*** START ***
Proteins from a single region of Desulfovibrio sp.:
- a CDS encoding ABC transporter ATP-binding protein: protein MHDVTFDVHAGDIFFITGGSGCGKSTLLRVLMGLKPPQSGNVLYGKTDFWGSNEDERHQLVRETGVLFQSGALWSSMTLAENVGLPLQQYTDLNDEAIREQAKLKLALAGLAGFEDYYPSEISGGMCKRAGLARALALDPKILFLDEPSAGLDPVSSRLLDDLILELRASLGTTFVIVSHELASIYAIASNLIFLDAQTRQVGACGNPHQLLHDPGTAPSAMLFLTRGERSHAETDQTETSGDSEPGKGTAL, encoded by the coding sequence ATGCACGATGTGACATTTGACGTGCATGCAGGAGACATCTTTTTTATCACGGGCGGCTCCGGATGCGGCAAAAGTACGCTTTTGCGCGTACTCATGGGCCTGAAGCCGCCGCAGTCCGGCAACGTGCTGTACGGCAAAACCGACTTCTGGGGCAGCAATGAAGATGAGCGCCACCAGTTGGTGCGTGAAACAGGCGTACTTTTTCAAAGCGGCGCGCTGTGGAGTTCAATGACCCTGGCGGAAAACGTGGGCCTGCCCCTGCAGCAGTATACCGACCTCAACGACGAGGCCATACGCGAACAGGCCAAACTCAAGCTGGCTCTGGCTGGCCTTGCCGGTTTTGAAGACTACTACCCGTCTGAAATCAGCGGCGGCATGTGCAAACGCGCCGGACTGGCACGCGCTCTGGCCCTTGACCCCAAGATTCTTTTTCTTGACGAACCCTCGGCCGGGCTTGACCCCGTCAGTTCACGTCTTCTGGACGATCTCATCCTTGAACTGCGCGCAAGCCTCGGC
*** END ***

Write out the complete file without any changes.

Proteins from a single region of Desulfovibrio sp.:
- a CDS encoding ABC transporter ATP-binding protein: protein MHDVTFDVHAGDIFFITGGSGCGKSTLLRVLMGLKPPQSGNVLYGKTDFWGSNEDERHQLVRETGVLFQSGALWSSMTLAENVGLPLQQYTDLNDEAIREQAKLKLALAGLAGFEDYYPSEISGGMCKRAGLARALALDPKILFLDEPSAGLDPVSSRLLDDLILELRASLGTTFVIVSHELASIYAIASNLIFLDAQTRQVGACGNPHQLLHDPGTAPSAMLFLTRGERSHAETDQTETSGDSEPGKGTAL, encoded by the coding sequence ATGCACGATGTGACATTTGACGTGCATGCAGGAGACATCTTTTTTATCACGGGCGGCTCCGGATGCGGCAAAAGTACGCTTTTGCGCGTACTCATGGGCCTGAAGCCGCCGCAGTCCGGCAACGTGCTGTACGGCAAAACCGACTTCTGGGGCAGCAATGAAGATGAGCGCCACCAGTTGGTGCGTGAAACAGGCGTACTTTTTCAAAGCGGCGCGCTGTGGAGTTCAATGACCCTGGCGGAAAACGTGGGCCTGCCCCTGCAGCAGTATACCGACCTCAACGACGAGGCCATACGCGAACAGGCCAAACTCAAGCTGGCTCTGGCTGGCCTTGCCGGTTTTGAAGACTACTACCCGTCTGAAATCAGCGGCGGCATGTGCAAACGCGCCGGACTGGCACGCGCTCTGGCCCTTGACCCCAAGATTCTTTTTCTTGACGAACCCTCGGCCGGGCTTGACCCCGTCAGTTCACGTCTTCTGGACGATCTCATCCTTGAACTGCGCGCAAGCCTCGGC